Author John N. Oswalt begins The Bible Among the Myths: Unique Revelation or Just Ancient Literature? with a concise and well-written introduction that whets the reader’s appetite, compelling one to continue reading. He begins by informing the reader that his novel has been in the works dating all of the way back to the 1960s, when he attended the Asbury Theological Seminary. Oswalt quickly points out that one of the main points that the book will focus on is determining if “the religion of the Old Testament [is] essentially similar to, or essentially different from, the religions of its neighbors.”1 Oswalt is swift to acknowledge a major difference between the Old Testament and the religions of the Israelites Near Eastern neighbors. The divine medium of the Israelites’ neighbors was nature. On the other hand, the Israelites relied upon a unique human-historical experience.
Oswalt also brings up that his book will address the ever-increasing amount of skepticism found within today’s society, when it comes to people believing in the validity of the historical facts found in the Bible. It is the classic example of what the Bible refers to of mankind getting “wiser but weaker.” Oswalt argues that even though biblical narratives might not conform exactly to modern history writing, they are still the closest thing that is on record that can give an account to what took place in the ancient world. He basically summarizes the entire literary work by stating, “I am arguing that the Bible will not allow us to disassociate its historical claims from its theological claims, and that our investigations of the history should not assume that they can be disassociated.”2 Basically, Oswalt feels as if the Bible should be given its due credit for the amount of historical claims that have been proven to be accurate. The Bible in Its World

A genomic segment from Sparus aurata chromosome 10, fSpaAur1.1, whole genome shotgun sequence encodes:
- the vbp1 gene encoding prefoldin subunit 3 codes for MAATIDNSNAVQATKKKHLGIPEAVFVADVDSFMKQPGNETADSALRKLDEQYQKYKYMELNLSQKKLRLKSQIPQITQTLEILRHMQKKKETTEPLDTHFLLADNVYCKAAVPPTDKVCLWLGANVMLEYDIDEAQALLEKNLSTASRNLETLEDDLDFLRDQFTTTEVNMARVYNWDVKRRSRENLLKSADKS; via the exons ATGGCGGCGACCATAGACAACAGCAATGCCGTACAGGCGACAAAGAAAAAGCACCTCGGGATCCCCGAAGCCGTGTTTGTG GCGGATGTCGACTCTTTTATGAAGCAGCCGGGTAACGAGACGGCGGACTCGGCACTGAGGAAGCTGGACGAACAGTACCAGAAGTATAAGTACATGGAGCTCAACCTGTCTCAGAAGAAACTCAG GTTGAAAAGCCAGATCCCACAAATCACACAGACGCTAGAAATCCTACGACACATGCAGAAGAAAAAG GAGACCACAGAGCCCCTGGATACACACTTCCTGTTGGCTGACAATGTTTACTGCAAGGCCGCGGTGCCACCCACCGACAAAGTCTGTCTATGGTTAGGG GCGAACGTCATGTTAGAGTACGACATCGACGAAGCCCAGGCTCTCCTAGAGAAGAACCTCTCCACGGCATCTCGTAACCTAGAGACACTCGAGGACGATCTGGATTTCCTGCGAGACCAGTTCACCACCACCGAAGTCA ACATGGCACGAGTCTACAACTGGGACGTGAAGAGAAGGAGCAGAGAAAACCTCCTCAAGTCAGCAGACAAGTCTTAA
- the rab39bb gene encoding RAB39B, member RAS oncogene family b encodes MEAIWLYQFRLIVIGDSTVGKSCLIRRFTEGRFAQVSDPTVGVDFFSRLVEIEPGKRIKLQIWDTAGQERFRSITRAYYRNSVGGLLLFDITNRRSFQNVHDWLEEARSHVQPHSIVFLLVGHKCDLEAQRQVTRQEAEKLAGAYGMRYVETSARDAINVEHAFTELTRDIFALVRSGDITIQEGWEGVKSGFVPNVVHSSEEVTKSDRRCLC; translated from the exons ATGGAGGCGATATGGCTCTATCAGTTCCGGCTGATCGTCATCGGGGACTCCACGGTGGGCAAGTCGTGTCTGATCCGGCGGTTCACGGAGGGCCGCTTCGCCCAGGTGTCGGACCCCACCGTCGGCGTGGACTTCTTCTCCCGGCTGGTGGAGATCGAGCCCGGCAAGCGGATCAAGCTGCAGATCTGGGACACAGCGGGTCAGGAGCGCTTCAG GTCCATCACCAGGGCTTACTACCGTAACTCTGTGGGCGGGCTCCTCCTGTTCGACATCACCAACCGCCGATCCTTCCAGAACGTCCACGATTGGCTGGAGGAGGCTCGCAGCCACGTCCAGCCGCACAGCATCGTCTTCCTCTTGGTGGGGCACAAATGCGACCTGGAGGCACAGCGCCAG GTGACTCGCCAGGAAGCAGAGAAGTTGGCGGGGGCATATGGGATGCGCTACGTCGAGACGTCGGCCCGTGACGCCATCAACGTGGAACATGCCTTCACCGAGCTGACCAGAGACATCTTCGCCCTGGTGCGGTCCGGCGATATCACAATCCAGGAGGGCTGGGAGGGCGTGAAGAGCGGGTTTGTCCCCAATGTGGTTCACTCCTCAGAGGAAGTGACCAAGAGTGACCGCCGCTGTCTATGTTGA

Unlike almost everyone else in the ancient world, Greek philosophers of the seventh through the...